12 January 2022 - NPWJ News Digest on international criminal justice

Articles

India’s top court to investigate calls for ‘genocide’ of Muslims
Al Jazeera, 12 Jan 2022

India’s Supreme Court has issued notice to a northern Himalayan state following a petition that sought to prosecute several Hindu religious leaders for allegedly calling for a “genocide” of Muslims at a closed-door meeting last month. According to a police complaint, the religious leaders called on Hindus to arm themselves to kill Muslims during a meeting in the northern holy town of Haridwar, in Uttarakhand, in December.

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Why people love accusing Jews of genocide
The Washington Post, 10 Jan 2022

Last week, David Bateman, a prominent Utah entrepreneur and Republican political donor, sent an unusual email to his state’s business and political leaders, including Gov. Spencer Cox. The subject line? “Genocide.” The topic: Jews. But Bateman’s message was not about the Holocaust, or about Jews being the victims of mass murder. Instead, he accused them of perpetrating it.

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Syria's intelligence apparatus on trial in Germany
Deutsche Welle, 10 Jan 2022

In a landmark case, Syrian regime officers are being tried for crimes against humanity. The court aims to probe the defendants' alleged crimes as well as cast light on Bashar Assad's system of torture and oppression. The German prosecutors' capacity to try the charges — against Syrian nationals accused of torturing and murdering other Syrians in Syria — in a German court is made possible by the country's Code of Crimes Against International Law, which came into force in June 2002.

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20 Years of US Torture – and Counting
Human Rights Watch, 09 Jan 2022

Twenty years after Guantánamo Bay detention operations commenced on January 11, 2002, a new report assesses the massive costs of US unlawful transfers, secret detention, and torture after the September 11, 2001, attacks. The report, from the Costs of War Project at Brown University’s Watson Institute and Human Rights Watch, outlines how these abuses trample on the rights of victims and suspects, create a burden to US taxpayers, and damage counterterrorism efforts worldwide, ultimately jeopardizing universal human rights protections for everyone.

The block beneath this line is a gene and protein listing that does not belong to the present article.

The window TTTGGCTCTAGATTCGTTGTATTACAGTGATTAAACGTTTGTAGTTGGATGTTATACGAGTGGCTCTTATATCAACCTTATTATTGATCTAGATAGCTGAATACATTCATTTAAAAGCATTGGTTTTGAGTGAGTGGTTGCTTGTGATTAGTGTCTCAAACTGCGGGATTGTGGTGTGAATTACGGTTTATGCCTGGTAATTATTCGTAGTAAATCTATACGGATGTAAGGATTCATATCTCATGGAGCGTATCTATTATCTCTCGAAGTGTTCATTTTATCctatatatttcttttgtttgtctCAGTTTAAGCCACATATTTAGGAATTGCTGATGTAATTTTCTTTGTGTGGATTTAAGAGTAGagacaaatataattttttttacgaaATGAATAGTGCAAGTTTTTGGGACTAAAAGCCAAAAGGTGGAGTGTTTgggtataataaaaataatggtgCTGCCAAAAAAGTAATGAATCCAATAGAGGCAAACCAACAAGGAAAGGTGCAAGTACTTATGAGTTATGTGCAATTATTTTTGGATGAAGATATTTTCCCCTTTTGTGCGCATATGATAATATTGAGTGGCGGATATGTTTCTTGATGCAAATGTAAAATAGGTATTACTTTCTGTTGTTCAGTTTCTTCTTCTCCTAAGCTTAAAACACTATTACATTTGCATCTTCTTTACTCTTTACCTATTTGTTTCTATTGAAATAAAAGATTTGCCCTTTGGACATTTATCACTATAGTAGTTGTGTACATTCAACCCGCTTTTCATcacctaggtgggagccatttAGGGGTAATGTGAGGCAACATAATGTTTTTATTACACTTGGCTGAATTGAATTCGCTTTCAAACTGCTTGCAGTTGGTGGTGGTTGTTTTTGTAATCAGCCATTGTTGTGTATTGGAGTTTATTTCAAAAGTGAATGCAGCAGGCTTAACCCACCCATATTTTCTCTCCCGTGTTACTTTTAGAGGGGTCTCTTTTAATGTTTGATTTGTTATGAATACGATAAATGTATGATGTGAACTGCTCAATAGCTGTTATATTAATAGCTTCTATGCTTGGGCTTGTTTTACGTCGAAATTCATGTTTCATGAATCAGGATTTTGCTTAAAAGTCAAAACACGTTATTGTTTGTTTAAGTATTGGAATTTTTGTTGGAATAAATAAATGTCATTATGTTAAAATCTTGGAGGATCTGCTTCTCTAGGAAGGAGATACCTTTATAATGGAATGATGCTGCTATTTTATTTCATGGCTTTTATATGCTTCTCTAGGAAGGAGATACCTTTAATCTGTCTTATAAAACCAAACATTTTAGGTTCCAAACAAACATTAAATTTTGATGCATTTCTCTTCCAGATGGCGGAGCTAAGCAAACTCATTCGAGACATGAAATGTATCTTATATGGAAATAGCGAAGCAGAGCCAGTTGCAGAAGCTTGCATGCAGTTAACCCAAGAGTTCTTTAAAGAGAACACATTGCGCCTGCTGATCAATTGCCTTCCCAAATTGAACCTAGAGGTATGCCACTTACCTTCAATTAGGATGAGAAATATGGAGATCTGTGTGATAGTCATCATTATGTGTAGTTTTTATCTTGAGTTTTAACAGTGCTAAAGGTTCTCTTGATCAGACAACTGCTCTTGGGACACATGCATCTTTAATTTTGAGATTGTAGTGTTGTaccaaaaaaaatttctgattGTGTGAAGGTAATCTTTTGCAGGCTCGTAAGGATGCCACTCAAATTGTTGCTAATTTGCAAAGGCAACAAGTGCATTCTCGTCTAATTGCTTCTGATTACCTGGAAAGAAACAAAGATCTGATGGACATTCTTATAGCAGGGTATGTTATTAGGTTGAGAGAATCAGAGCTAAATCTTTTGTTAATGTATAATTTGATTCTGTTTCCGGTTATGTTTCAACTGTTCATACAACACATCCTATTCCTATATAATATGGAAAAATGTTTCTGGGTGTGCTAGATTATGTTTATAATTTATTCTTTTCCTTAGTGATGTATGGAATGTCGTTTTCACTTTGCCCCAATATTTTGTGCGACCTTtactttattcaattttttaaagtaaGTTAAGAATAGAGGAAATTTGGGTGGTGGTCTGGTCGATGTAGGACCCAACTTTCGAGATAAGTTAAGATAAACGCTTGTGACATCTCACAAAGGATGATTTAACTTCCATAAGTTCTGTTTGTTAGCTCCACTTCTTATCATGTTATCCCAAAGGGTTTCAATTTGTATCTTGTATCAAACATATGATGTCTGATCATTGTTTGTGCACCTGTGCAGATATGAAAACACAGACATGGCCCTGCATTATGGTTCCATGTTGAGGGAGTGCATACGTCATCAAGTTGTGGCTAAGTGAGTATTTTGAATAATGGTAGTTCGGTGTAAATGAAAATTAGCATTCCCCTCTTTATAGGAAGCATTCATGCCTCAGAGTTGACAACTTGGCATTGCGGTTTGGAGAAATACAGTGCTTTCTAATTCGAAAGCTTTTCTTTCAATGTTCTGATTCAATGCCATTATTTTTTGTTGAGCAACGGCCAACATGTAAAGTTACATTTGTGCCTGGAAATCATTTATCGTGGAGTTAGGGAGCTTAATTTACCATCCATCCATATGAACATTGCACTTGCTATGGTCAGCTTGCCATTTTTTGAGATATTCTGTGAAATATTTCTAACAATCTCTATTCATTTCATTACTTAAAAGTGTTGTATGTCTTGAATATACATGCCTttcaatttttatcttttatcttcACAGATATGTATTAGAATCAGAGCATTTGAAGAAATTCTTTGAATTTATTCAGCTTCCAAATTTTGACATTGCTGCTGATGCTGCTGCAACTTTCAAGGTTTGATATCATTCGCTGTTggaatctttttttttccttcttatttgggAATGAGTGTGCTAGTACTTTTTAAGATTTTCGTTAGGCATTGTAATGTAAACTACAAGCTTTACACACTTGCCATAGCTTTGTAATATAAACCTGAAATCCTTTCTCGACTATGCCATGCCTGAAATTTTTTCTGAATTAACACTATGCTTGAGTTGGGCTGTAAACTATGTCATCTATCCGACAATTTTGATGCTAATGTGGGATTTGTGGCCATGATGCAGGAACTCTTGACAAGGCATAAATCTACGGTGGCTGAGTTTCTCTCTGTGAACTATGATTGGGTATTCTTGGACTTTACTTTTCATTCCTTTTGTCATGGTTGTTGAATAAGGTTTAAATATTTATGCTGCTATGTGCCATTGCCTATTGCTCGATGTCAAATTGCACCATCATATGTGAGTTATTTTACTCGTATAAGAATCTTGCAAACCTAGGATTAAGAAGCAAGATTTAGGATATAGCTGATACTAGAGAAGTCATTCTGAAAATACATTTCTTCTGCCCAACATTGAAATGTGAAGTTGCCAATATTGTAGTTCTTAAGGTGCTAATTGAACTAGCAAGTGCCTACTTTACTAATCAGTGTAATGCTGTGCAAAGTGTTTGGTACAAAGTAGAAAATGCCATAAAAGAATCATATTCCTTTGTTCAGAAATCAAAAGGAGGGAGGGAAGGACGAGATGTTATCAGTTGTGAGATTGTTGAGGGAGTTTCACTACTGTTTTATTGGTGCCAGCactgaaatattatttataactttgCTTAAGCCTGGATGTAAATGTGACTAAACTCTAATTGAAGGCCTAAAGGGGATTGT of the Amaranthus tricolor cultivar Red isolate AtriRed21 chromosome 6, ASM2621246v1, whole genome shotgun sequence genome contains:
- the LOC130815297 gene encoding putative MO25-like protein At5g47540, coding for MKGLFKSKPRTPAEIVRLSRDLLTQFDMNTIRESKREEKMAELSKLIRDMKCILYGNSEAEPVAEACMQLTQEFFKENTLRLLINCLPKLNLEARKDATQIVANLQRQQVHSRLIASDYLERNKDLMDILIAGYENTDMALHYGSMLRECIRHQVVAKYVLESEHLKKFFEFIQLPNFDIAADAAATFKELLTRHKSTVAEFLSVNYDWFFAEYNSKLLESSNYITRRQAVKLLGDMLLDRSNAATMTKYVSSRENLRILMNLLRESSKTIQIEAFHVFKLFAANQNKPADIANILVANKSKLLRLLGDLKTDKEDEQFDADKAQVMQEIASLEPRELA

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Bosnia’s Dodik: From moderate to genocide-denying autocrat
The Associated Press, 08 Jan 2022

He was once described in Washington as an anti-nationalist “breath of fresh air” in the murderous, genocide-scarred Balkan morass of ethnically divided Bosnia. How times change. This week Bosnian Serb political leader Milorad Dodik, now a genocide-denying secessionist, was slapped with new U.S. sanctions for alleged corruption. He responded in typical style, saying the days when the United States and other Western democracies “modeled Bosnia to their taste” are long gone.

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Sweden and France launch joint team to prosecute IS fighters over crimes against Yazidis
Middle East Eye, 07 Jan 2022

Sweden and France have launched a joint team to investigate crimes against humanity and war crimes carried out by foreign fighters from the Islamic State (IS) group against the Yazidi minority. The two countries' ongoing investigations are coordinated by the European Union Agency for Criminal Justice Cooperation (Eurojust). "The main aim of the JIT will be to identify FTFs [foreign terrorist fighters] who were involved in core international crimes, such as genocide, crimes against humanity and war crimes, primarily perpetrated against members of the Yazidi minority during the armed conflict in Syria and Iraq," read a statement released by Eurojust on Friday.

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US judge rejects torture claims by ISIL ‘Beatles’ defendant
Al Jazeera, 06 Jan 2022

Incriminating statements made by a British national charged with a significant role in the torture and beheading of American and British hostages held by ISIL (ISIS) can be used against him at trial, a judge in the United States has ruled. El Shafee Elsheikh sought to have statements admitting his role in the scheme tossed out, claiming they were obtained through torture after he was captured. Elsheikh is one of four ISIL members nicknamed “the Beatles” by their captives because of their English accents.

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Ex-paramilitaries stand trial for Guatemala civil war rape of 36 indigenous women
Reuters, 05 Jan 2022

Five former Guatemalan paramilitaries went on trial on Wednesday on charges of raping 36 women from the indigenous Achi group from 1981 to 1985 during the Central American country's decades-long civil war. The paramilitary Civil Self-Defense Patrols (PACs) were created by the Guatemalan army during the conflict to control the indigenous population. Since the signing of peace agreements in 1996, they have been accused of serious human rights violations.

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